- Making Biochar using dry mulch
- Mulch is loaded into an old beer keg
Biointensive Growing in a Permaculture System
Before I found out about permaculture, I was studying up on the bio-intensive method of growing food, and was about to dedicate the whole property to a biointensive farming system. As it happened, permaculture swept me off my feet and into a swirl of fascinating ideas and possible directions. As the dust settles now – as my head drifts gently out of the clouds, the bio-intensive idea is still glowing, but not as something separate from permaculture, but as an integral part of it.
Permaculture has always meant heading in a direction – a direction toward sustainability, both in agriculture and culture. But what is it doing to us in the meantime?
It’s a leap to shift from thinking that there must be one right thing to do, one correct way to see a landscape, or best practice for developing a sustainable food system, to the discovery that there are many mutually beneficial things to do, many useful ways to see a landscape, and many developmental paths which can be taken toward sustainability.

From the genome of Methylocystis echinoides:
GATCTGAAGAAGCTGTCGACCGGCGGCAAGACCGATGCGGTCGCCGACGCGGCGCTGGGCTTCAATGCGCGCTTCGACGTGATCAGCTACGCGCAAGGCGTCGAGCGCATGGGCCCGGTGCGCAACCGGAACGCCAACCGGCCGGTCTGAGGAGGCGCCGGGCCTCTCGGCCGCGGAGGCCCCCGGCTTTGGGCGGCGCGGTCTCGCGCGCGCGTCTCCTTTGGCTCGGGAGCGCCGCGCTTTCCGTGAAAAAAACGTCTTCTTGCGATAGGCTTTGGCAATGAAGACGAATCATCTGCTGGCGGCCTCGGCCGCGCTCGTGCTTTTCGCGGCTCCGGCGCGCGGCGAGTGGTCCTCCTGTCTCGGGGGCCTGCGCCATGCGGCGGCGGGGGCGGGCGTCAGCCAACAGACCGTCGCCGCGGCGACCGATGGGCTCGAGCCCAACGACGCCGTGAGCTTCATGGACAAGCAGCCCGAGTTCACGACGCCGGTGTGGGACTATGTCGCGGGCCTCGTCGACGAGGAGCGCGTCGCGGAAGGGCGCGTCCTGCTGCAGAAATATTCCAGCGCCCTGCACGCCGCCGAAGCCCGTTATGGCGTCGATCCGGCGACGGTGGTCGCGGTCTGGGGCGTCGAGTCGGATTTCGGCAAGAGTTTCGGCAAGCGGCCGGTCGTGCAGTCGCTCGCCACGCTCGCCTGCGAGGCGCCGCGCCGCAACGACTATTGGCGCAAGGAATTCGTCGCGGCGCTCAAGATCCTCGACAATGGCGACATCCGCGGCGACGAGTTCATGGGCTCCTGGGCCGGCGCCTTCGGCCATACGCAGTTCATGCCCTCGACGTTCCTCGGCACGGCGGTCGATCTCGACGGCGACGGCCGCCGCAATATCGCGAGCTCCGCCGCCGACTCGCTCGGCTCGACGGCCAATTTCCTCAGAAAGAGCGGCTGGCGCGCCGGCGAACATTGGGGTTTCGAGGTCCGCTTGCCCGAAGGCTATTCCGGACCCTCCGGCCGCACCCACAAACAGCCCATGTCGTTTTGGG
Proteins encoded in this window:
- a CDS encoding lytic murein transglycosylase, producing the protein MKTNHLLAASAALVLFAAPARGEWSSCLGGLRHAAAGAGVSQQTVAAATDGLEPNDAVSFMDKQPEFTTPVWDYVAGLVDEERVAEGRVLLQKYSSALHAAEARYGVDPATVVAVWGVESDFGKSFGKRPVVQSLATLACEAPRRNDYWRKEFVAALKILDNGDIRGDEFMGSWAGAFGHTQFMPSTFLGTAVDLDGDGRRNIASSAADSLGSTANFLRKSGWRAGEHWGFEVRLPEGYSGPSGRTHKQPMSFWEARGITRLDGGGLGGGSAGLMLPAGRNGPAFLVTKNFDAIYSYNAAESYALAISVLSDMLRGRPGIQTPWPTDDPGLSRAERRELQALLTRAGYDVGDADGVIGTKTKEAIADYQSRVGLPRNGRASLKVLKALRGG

“Biochar can be made cleanly and effectively on a home-scale, using a biochar retort.”
Biochar is a desirable material for anyone looking to improve their soil. Buried, it acts as a water retainer, nutrient trapper, and home for beneficial bacteria and plant roots, and it continues to support life and fertility for thousands of years! On a home-scale, biochar can be made from waste wood or mulch, using a biochar retort.
- Produces biochar – a permanent soil amendment
- Burns clean and hot
- Can be used for heating or cooking
- Can be fuelled with waste materials
- Close the gas-out valve on the digester
- Open the gas-out valve on the collector
- Turn off the gas-out valve
- Fit the effluent bucket securely
A Brief History
It’s been two years since I began work on the backyard, and it’s been a chaotic process of trial and error and learning. My aim has always been to grow lots of food, but the ideas and ideology driving me have evolved at the same rate as the backyard.
What do I think it is?
Permaculture is a vector through which people can learn and apply themselves to affect change in a landscape toward a regenerative, life-supporting food forest system. Well at least that’s how I see it. It is a set of principles and techniques that is freely available to read about on the internet, and courses are run all around the world to disseminate its message.